This document will teach you how to migrate JSON data into Grakn.
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Introduction

This tutorial shows you how to populate Grakn with JSON data. If you have not yet set up the Grakn environment, please see the setup guide.

Migration Shell Script for JSON

The migration shell script can be found in /bin directory of your Grakn environment. We will illustrate its usage in an example below:

usage: migration.sh json -template <arg> -input <arg> -keyspace <arg> [-help] [-no] [-batch <arg>] [-active <arg>] [-uri <arg>] [-retry <arg>] [-v]
 
OPTIONS
 -a,--active <arg>     Number of tasks (batches) running on the server at
                       any one time. Default 25.
 -b,--batch <arg>      Number of rows to execute in one Grakn transaction.
                       Default 25.
 -c,--config <arg>     Configuration file.
 -h,--help             Print usage message.
 -i,--input <arg>      Input json data file or directory.
 -k,--keyspace <arg>   Grakn graph. Required.
 -n,--no               Write to standard out.
 -r,--retry <arg>      Retry sending tasks if engine is not available
 -t,--template <arg>   Graql template to apply to the data.
 -u,--uri <arg>        Location of Grakn Engine.
 -v,--verbose          Print counts of migrated data.

JSON Migration Basics

The steps to migrate the CSV to GRAKN.AI are:

  • define an ontology for the data to derive the full benefit of a knowledge graph
  • create templated Graql to map the data to the ontology. Approach each JSON file as though you were inserting a single query, taking care that there are not more than one match or insert commands in your template.
  • invoke the Grakn migrator through the shell script or Java API.

Looping over a JSON array

As an example, let’s take some JSON:

{
    "types": [
    {"id":1", "type": "normal" },
    {"id":2", "type": "fighting" },
    {"id":3", "type": "flying" },
    {"id":4", "type": "poison" },
    {"id":5", "type": "ground" },
    {"id":6", "type": "rock" },
    {"id":7", "type": "bug" },
    {"id":8", "type": "ghost" },
    {"id":9", "type": "steel" },
    {"id":10" "type": ,"fire" }]
}

To migrate all of these types, we need to iterate over the array:

insert
for(<types>) do {
    $x isa pokemon-type
        has description <type>
        has type-id <id>;
}

Which will resolve as:

insert $x0 has type-id "1" has description "normal" isa pokemon-type;
$x1 has description "fighting" has type-id "2" isa pokemon-type;
$x2 has type-id "3" has description "flying" isa pokemon-type;
$x3 has type-id "4" has description "poison" isa pokemon-type;
$x4 has description "ground" has type-id "5" isa pokemon-type;
$x5 has description "rock" has type-id "6" isa pokemon-type;
$x6 has description "bug" has type-id "7" isa pokemon-type;
$x7 has description "ghost" has type-id "8" isa pokemon-type;
$x8 has type-id "9" has description "steel" isa pokemon-type;
$x9 has description "fire" isa pokemon-type has type-id "10";

Match-Inserts with loops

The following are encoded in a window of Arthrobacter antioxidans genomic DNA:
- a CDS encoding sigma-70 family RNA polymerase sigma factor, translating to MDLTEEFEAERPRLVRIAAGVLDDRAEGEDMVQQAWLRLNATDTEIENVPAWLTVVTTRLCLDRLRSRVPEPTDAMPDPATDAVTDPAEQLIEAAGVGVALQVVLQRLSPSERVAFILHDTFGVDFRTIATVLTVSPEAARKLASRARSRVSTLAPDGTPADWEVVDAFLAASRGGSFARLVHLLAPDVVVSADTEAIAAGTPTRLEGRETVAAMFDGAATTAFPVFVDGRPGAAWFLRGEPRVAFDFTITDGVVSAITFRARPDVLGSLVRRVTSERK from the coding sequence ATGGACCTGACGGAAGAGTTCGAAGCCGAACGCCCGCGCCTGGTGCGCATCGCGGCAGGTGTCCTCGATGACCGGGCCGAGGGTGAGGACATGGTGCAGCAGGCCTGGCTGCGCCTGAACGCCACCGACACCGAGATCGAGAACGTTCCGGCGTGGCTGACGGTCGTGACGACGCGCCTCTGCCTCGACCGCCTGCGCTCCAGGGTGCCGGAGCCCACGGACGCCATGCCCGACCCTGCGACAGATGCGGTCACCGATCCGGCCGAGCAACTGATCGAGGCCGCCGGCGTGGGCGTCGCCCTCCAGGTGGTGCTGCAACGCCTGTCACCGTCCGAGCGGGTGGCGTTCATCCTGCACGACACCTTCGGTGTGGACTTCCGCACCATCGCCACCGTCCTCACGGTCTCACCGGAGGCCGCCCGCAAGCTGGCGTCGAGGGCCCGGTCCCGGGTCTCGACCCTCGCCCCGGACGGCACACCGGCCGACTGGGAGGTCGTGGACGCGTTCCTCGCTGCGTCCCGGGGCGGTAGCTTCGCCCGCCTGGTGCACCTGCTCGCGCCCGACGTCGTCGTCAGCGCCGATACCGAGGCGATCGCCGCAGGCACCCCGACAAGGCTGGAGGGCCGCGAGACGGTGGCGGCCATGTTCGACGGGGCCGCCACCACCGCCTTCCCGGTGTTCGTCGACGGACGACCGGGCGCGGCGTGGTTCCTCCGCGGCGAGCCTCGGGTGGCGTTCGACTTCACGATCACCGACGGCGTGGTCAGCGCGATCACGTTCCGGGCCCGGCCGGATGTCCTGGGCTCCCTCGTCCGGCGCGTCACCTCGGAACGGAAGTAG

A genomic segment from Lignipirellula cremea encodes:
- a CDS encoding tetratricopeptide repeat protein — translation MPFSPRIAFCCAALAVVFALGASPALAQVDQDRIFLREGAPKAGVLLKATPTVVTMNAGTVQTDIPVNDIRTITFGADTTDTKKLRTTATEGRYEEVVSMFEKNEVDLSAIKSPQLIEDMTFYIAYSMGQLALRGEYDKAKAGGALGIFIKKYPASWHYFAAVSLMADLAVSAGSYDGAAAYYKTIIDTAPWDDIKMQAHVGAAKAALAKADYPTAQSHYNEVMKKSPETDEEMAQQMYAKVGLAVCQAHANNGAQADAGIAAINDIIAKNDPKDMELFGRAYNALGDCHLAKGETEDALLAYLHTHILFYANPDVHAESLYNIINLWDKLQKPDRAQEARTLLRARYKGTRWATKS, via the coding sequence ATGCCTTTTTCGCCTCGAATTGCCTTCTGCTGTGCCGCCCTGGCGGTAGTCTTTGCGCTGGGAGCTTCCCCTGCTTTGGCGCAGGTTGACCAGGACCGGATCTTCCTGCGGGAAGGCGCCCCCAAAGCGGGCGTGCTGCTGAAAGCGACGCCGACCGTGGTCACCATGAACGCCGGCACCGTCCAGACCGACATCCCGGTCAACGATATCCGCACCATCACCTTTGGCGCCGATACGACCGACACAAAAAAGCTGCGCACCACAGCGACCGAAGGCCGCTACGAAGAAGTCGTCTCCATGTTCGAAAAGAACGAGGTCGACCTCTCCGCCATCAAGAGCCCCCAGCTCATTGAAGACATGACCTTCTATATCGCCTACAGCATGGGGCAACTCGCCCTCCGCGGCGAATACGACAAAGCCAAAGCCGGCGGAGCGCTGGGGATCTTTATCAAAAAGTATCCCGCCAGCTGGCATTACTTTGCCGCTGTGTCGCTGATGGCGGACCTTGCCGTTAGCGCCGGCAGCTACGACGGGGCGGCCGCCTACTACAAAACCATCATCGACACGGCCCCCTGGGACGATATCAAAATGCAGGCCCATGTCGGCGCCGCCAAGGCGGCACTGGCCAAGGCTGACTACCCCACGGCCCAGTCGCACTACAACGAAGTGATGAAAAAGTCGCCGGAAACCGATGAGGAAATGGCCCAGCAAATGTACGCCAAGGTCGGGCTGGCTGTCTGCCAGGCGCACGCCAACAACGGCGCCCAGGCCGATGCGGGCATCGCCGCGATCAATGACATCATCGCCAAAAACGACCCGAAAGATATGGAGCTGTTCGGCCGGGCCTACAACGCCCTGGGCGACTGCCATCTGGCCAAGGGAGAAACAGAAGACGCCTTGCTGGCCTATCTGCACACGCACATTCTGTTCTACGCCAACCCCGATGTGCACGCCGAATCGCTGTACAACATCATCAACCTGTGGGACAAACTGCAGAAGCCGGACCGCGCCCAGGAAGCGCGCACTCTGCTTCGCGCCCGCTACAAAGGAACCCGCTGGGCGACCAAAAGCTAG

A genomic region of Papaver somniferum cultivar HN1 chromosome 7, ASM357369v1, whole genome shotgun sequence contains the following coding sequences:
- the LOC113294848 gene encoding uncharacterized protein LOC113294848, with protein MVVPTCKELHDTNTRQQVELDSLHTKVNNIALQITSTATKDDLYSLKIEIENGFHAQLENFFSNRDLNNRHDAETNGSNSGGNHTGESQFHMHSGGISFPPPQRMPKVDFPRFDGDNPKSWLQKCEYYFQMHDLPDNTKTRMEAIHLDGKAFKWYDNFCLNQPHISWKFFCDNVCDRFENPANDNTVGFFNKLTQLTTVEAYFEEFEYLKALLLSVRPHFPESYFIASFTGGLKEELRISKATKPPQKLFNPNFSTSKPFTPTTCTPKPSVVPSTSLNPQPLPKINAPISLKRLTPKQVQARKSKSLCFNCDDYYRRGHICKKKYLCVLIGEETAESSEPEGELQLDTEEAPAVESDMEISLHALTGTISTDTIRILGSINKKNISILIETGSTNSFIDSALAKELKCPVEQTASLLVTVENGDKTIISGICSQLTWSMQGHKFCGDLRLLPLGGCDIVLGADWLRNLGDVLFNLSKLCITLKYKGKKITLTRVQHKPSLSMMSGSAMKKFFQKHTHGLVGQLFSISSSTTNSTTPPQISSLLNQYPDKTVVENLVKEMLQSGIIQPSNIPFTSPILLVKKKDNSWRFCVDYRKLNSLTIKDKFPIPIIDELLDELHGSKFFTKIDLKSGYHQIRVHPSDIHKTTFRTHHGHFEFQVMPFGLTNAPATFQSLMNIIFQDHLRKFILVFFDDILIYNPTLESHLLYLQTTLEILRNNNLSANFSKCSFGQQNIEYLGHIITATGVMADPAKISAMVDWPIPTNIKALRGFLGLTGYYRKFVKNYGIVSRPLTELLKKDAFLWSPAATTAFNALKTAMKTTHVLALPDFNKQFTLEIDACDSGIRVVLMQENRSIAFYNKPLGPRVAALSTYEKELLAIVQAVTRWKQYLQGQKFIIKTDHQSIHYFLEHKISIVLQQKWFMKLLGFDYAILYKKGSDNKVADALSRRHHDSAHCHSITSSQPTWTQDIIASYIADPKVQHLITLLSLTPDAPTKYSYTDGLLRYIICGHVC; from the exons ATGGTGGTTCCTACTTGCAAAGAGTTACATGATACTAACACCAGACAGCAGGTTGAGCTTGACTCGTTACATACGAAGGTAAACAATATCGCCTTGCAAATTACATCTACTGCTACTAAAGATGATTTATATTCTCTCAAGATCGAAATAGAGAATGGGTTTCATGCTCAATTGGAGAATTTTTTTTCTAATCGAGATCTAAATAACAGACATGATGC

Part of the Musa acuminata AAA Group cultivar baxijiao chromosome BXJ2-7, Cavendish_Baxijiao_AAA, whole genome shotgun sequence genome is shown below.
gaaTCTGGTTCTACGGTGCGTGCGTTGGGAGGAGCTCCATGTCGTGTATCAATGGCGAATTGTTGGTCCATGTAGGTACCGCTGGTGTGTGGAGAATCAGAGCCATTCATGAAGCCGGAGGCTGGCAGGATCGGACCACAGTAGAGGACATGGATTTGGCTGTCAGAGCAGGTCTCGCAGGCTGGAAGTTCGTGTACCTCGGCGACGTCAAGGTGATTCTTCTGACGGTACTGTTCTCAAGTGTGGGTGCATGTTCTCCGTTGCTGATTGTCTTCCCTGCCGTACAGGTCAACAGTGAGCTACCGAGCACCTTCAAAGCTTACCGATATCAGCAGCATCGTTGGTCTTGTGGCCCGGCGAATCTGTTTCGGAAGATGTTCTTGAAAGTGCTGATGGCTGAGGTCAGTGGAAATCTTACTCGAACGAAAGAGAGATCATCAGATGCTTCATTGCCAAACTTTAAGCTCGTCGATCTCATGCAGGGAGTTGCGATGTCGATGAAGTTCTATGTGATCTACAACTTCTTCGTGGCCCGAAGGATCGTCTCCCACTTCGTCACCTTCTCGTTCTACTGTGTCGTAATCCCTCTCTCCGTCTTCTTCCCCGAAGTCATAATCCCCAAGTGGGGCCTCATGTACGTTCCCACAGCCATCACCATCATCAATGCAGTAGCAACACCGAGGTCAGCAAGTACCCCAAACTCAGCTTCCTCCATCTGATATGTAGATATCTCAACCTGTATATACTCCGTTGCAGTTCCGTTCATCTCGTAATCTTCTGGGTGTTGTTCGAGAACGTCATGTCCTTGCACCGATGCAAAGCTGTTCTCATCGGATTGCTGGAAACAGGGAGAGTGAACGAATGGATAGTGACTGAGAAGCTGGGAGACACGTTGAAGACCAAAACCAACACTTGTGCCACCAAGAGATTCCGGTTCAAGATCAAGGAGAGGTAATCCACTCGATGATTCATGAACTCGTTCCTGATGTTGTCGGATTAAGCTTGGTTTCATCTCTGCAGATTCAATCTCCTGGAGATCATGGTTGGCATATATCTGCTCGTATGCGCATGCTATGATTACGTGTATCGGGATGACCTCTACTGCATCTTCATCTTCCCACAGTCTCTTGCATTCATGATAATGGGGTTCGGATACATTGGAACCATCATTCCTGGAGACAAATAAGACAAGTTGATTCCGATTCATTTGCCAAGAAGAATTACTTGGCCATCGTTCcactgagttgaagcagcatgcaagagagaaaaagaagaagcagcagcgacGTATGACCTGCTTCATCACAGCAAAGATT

In some situations, you’ll need to look up references to existing entities so that you can refer to them when inserting data.

Once the above types are migrated, we can move on to the pokemon JSON file:

{
    "pokemon": [
        {
            "identifier":"Charmander",
            "id":4,
            "species_id":4,
            "height":6,
            "weight":85,
            "types":[
                "1"
            ]
        },{
            "identifier":"Charmeleon",
            "id":"5",
            "species_id":5,
            "height":11,
            "weight":190,
            "types":[
                "1"
            ]
        },{
            "identifier":"Charizard",
            "id":"6",
            "species_id":6,
            "height":17,
            "weight":905,
            "types":[
                "1", "2"
            ]
        }
    ]
}

This template is rather complicated. The first match portion is necessary to look up all of the already migrated pokemon types in the graph. You can then refer to these variables in your insert statement while creating the relationships.

match
   for(<pokemon>) do {
        for(t in <types>) do {
            $<t> has type-id <t>;
        }
   }

insert
for(<pokemon>) do {
    $p isa pokemon
        has weight <weight>
        has height <height>
        has pokedex-no <id>
        has description <identifier>;

    for(t in <types>) do {
        (pokemon-with-type: $p, type-of-pokemon: $<t>) isa has-type;
    }
}

The resulting Graql statement, if printed out, looks as follows:

match $1 has type-id "1"; $2 has type-id "2";
insert $p0 has height 6 has weight 85 isa pokemon has description "Charmander" has pokedex-no "4";
isa has-type (pokemon-with-type: $p0, type-of-pokemon: $1);
$p1 has weight 190 has height 11 has pokedex-no "5" has description "Charmeleon" isa pokemon;
(pokemon-with-type: $p1, type-of-pokemon: $1) isa has-type;
$p2 has weight 905 has pokedex-no "6" has description "Charizard" isa pokemon has height 17;
isa has-type (pokemon-with-type: $p2, type-of-pokemon: $1);
isa has-type (pokemon-with-type: $p2, type-of-pokemon: $2);

Where Next?

You can find further documentation about migration in our API reference documentation (which is in the /docs directory of the distribution zip file, and also online here. An example of JSON migration using the Java API can be found on Github.

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Tags: migration